a_AlbertiProfessor, Department of Urban Design and Planning

Director, Interdisciplinary Ph.D. Program in Urban Design and Planning
Director, Urban Ecology Research Laboratory


Marina Alberti is Marsha and Jay Glazer Endowed University Professor of Urban and Environmental Planning in the Department of Urban Design and Planning at the University of Washington. She directs the Interdisciplinary Ph.D. Program in Urban Design and Planning http://depts.washington.edu/urbdpphd/ and the Urban Ecology Research Laboratory http://urbaneco.washington.edu/wp/. She teaches courses in Urban Science, Urban Ecology, Environmental Planning, Research Design, Geographic Information Systems, and Group Dynamic and Conflict resolution. Alberti’s research interests are in urban ecology. She studies cities as hybrid ecosystems. Her research focuses on the interactions between urban development patterns and ecosystem function, urban eco-evolutionary dynamics, and the properties of urbanizing regions that enhance their resilience and socio-ecological innovation. She leads research on urban ecological modeling, scenario planning, and strategic foresight. Her work involves the development of metrics and indicators of socio-ecological performance that can be used to monitor progress and inform policy-making and planning. In her forthcoming book (UW Press 2016) entitled “Cities That Think Like Planets,” Alberti advances a science of cities that work on a planetary scale and link unpredictable dynamics to the potential for socio-ecological innovation.

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Curriculum Vitae


Current Research

Towards a Seattle Metro Consortium for Urban Data Science
MacArthur Foundation. 2014 -2016

Snohomish Basin Scenarios for 2060
Bullitt Foundation. 1/1/2010-11/1/2011.

Linking Urbanization and Vegetation Carbon Patterns. PI.
Bullitt Foundation.  7/1/09-6/30/10.

Land Cover Change ModelingPI.
Weyerhaeuser Co.10/16/08-10/15/09.

Human Systems Modeling and Analysis for Puget Sound Ecosystem-Based Management, PI.
NOAA. January 1, 2008-12/31/10.

Regulatory Effectiveness Monitoring for Developing Rural Areas. PI. Environmental Protection Agency via King County Department of Natural Resources and Parks. $75,000. January 1, 2009 – December 31, 2011.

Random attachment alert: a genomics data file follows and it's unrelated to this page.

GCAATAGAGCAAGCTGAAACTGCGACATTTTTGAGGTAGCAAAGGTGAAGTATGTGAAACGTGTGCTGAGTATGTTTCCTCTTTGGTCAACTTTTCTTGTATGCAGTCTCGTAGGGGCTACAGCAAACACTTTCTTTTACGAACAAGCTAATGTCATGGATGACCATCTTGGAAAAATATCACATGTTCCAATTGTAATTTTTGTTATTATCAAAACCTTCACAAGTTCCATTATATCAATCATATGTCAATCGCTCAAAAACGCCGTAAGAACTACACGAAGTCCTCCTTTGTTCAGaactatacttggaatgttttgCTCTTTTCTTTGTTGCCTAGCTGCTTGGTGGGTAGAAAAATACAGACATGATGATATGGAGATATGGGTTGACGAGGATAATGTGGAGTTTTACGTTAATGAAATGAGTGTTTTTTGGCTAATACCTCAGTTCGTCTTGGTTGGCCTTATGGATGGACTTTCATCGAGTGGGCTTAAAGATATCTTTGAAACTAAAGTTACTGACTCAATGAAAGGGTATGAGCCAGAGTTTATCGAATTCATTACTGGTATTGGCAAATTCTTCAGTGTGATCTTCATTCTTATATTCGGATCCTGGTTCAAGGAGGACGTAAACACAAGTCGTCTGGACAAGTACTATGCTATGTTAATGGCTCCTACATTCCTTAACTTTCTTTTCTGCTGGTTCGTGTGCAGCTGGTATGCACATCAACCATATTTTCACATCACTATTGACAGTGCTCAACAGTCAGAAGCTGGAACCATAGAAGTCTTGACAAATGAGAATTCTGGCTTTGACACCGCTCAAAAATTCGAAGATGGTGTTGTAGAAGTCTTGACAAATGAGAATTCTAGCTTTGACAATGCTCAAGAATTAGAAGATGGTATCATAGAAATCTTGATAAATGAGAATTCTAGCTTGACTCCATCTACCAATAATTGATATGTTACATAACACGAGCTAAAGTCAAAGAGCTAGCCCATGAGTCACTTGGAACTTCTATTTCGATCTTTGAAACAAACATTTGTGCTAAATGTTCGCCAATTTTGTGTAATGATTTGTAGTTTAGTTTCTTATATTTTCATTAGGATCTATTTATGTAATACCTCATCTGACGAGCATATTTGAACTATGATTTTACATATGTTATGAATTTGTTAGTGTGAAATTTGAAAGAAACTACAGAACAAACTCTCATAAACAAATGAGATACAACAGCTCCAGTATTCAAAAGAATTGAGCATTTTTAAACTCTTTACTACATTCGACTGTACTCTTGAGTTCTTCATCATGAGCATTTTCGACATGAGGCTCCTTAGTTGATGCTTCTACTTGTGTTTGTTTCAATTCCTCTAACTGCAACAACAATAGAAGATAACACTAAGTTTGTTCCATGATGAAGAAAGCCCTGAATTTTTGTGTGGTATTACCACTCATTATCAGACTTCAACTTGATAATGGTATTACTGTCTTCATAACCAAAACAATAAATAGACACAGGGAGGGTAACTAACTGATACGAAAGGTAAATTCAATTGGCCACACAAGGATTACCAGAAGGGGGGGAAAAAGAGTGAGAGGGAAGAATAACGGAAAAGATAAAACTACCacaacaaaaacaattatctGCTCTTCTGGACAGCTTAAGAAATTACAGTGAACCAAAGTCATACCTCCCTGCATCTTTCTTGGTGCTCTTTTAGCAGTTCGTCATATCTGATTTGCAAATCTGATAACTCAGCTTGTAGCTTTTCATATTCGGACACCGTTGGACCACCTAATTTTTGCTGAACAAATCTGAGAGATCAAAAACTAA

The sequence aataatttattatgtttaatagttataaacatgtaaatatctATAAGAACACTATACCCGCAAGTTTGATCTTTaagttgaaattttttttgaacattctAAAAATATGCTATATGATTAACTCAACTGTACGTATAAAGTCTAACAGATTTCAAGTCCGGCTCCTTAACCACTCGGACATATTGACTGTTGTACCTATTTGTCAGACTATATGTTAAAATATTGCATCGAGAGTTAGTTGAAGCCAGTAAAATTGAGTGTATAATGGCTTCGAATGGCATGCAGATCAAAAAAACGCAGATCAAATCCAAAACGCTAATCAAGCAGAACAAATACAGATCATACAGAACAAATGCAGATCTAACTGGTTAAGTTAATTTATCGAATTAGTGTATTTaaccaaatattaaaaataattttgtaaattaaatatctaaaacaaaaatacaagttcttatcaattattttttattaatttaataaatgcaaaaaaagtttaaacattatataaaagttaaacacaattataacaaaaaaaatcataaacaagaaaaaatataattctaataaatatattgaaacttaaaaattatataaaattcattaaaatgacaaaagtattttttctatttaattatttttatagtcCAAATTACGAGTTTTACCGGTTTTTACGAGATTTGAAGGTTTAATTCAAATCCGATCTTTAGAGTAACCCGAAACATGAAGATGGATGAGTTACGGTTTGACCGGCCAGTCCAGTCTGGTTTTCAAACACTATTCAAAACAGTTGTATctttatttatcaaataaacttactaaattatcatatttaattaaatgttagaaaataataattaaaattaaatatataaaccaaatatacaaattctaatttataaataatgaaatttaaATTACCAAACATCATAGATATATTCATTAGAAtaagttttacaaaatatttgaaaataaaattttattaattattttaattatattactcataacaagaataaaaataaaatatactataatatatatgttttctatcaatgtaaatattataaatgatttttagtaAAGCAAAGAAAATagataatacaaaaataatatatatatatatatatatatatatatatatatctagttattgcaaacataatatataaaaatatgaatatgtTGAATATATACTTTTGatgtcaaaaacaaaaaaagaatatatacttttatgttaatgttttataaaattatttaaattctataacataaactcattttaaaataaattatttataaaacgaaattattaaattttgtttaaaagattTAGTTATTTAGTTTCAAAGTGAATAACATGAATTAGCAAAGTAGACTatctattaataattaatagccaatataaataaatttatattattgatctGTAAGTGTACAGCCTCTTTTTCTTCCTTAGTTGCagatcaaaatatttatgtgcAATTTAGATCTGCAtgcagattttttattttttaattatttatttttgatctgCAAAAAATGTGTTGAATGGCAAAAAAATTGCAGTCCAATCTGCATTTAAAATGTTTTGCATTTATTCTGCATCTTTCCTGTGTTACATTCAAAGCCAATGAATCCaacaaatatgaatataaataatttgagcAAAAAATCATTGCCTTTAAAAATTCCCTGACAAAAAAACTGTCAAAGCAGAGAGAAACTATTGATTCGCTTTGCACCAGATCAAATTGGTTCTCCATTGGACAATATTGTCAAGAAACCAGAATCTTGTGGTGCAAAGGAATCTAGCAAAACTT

Urban Landscape Patterns: Complex Dynamics and Emergent Properties, PI
Funded by the National Science Foundation (BE/CNH-0508002) to develop models of urban landscapes as complex systems. September 15, 2005 – August 31, 2009.

Future Without Project, Phase II, PI
Funded by the Army Corps of Engineers as part of the Puget Sound Nearshore Ecosystem Restoration Program. November 15, 2006 – September 30, 2008.

Integrative Graduate Education in Urban Ecology, Co-PI
Funded by the National Science Foundation (IGERT DGE-0114351) to develop an Interdisciplinary Graduate Training Program in Urban Ecology. September 9, 2001 – August 31, 2006.

Landscape Composition and Configuration in the Puget Sound Basin, PI
Funded by RGI/EPA Region 10. October 10, 2005 – September 20, 2006.

Operational Remote Sensing Solutions for Estimating Total Impervious Surface Areas and the Contribution to that Area Made by Transportation, PI
Funded by the Washington State Department of Transportation, March 1, 2005 – June 30, 2006.

Modeling Interactions Among Urban Development, Land-Cover Change, and Bird Diversity, PI
Funded by the National Science Foundation (BIOCOMPLEXITY BCS-0120024) to develop an integrated strategy to model bird population changes in response to urbanization. September 15, 2001 – February 28, 2005.

A Tiered-scale GIS Analysis of Land Use Change and Shoreline Habitat Alteration, PI
Funded by NOAA and the State of Washington Department of Ecology (IA# C050041) July 1, 2004 – June 30, 2005.

Urban Growth Patterns Assessment – Landsat Benchmark Project, PI
Funded by the State of Washington Department of Community, Trade and Economic Development. December 12, 2003 – June 310, 2005.

Pacific Northwest Center for Ocean and Human Health, GIS and Urban Ecology, Project Leader
Funded by the National Science Foundation and the National Institute of Environmental Health Sciences (NIEHS), $7,543,020, 2003-2008.

The Impact of Urban Patterns on Ecosystem Dynamics, PI
Funded by the National Science Foundation. August 1, 1999 July 31, 2002.

Development of an Integrated Urban Ecological Simulation Model for the Puget Sound, PI
Funded by the Puget Sound Regional Synthesis Model (PRISM), University Initiative Fund (UW)

Ecology of Foodborne Infectious Diseases from Consumption of Recreationally Harvested Puget Sound Shellfish, PI
Funded by the Environmental Protection Agency (EPA) Region 10/Puget Sound Action Team, September 5, 2003 – June 30, 2005.

Reusable Modeling Components for Simulating Land Use, Transportation, and Land Cover, Co-PI
Funded by the National Science Foundation  February 15, 1999-January 31, 2001.

UW Tools for Transformation13, Co-PI
Funded by the University of Washington. 999-2000.